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Food allergy ~ a fiscal and factual view

According to a very recent paper published in the Journal of the American Medical Association (Pediatrics)[1], food allergy costs a staggering $25 billion annually. This estimate was based on a survey of 1643 caregivers of children with food allergies. These costs are, by any measure, breath-taking. For example, in the case of obesity, for which we have very accurate data of the true prevalence, it is estimated that by 2030, the annual costs to the US will range somewhere between $ 48 and $66 billion[2].  How on earth can childhood food allergy cost as much as obesity? The authors break the costs down as 17% due to the direct costs of clinical care and 83% due to hidden costs such as time off work by parents in looking after sick children. However, the key figure in calculating the true national cost to the US is the prevalence of food allergy, which the authors cite as 8%. That figure was generated by the authors in an earlier study of US children and is based on a large survey involving the carers of over 38.000 children. Therein lies a huge problem in that the figure of 8% is self- reported. Two recent studies have completed a systematic review and meta analysis of the literature in this area. The first[3]focused on the prevalence of food allergy in Europe and found that the lifetime prevalence was 17.3 % meaning that at some point in their lives, about 1 in 6 people had encountered an allergy to food. However, the point estimate, that is the % at a specific time, was only 5.9 %. Both these values refer to self-reported food allergy. When food allergy diagnosis was made using a blood test (specific IgE) the point estimate was 10.1% falling to 2.7% when the more specific skin-prick test was applied. Importantly, when the gold standard test of food challenge was used, the value plummeted to just 0.9%.  The second study[4]focused on allergies to plant foods and accessed data from 36 studies with over 250,000 children. The majority of studies used self-reported values for the prevalence of food allergy. Taking fruit allergies as an example, some 21 studies using self-reporting methods found the prevalence of fruit allergy to be as high as 6.6 % and with most studies coming in at about 1%. However, with skin prick tests, the prevalence fell to less that 0.1%. A similar pattern was found for vegetable and nut allergies. The authors conclude: “Prevalence estimate of plant food allergy based on self-reported symptoms should be treated with caution”.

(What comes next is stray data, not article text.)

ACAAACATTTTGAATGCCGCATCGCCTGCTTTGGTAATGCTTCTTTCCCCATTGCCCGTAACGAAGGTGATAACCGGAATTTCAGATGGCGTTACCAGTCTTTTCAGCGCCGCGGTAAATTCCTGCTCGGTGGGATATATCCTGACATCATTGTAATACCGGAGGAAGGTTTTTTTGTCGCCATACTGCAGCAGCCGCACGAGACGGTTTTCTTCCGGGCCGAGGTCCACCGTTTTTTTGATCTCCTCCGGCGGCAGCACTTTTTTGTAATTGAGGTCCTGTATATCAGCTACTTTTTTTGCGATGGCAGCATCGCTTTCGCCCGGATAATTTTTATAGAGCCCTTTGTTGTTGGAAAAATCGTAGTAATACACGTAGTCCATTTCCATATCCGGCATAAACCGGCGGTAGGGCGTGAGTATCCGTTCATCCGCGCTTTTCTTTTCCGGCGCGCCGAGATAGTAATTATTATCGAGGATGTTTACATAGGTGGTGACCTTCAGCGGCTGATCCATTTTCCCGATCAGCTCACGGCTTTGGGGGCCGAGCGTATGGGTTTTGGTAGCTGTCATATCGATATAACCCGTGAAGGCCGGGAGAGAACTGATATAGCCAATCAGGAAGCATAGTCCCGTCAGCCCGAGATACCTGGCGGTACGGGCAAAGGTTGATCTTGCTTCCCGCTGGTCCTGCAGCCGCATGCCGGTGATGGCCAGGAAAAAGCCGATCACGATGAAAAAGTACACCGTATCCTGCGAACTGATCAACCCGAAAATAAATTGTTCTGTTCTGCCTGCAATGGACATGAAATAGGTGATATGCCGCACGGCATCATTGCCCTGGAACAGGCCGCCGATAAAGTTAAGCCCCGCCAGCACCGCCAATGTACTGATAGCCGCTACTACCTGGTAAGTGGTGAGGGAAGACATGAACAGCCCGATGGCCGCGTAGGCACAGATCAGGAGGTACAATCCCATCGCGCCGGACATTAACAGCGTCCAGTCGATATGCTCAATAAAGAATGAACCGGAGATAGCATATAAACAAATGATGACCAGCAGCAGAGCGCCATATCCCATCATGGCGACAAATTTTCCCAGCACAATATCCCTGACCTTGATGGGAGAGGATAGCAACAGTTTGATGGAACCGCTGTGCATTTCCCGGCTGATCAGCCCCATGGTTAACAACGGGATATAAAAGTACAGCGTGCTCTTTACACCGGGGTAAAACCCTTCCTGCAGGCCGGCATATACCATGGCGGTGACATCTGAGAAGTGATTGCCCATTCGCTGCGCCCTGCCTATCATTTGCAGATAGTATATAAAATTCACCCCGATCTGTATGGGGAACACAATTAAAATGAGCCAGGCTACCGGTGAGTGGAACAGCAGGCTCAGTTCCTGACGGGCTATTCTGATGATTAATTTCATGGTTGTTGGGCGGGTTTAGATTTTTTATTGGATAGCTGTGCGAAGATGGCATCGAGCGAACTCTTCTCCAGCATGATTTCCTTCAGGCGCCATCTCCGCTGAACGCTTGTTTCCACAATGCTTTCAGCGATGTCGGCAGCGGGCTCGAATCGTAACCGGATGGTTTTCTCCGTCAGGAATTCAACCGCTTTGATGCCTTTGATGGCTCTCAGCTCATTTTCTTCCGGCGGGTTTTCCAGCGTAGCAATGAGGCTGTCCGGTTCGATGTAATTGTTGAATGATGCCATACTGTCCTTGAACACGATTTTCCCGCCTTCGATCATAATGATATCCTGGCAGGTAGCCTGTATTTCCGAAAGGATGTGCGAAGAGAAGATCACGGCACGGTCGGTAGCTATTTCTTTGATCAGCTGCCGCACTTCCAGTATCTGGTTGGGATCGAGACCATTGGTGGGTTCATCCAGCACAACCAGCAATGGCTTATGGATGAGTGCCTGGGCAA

A final study explored the extreme event of fatal food allergic reactions[5]. The authors searched the literature from 1946 to 2012 and identified 13 studies involving 165 million food allergic person years which recorded 240 fatal food allergic reactions and 14 studies which explored such fatal events but found none. The estimated fatality rate among allergy sufferers was 1.8 per million person years which is less than that associated with accidental death. Peanut allergy, which is often cited in the popular media as the most dramatic of food allergies, had a mortality rate of 2.3 per million person years. Note that the term “person years” refers specifically to the population who are in fact food allergic and excludes the many who are not.

All of these data show that the popular estimates of food allergy and its consequences are grossly inflated, as are the putative economic costs of food allergy to carers. The true diagnosis of food allergy requires a slow methodical approach, ultimately identified by an exclusion diet and with the re-introduction of foods under clinical supervision. Skin prick tests are a next level and after that the diagnostic tools range from the low reliability ones such as blood IgE to downright quackery. For the few who are truly allergic to foods based on a proper diagnosis, the task of avoiding the offending food is a lifelong struggle. For the vast majority, where the diagnosis is self-made or based on some popular quackology, the allergy is no more than a social accessory.

[1]Gupta et al (2013) JAMA Pediatrics 167, 1026-1031
[2]Wang YC et al (2011) Lancet; 378: 815–25
[3]Nwaru et al (2013) Allergy, DOI 10 11 11
[4]Zuidmeer et al (2013) J Allergy Clin Immunol, 121, 1210-1219
[5]Umasunthar T et al (2013) Clin Exp Allergy (October 5th e print)


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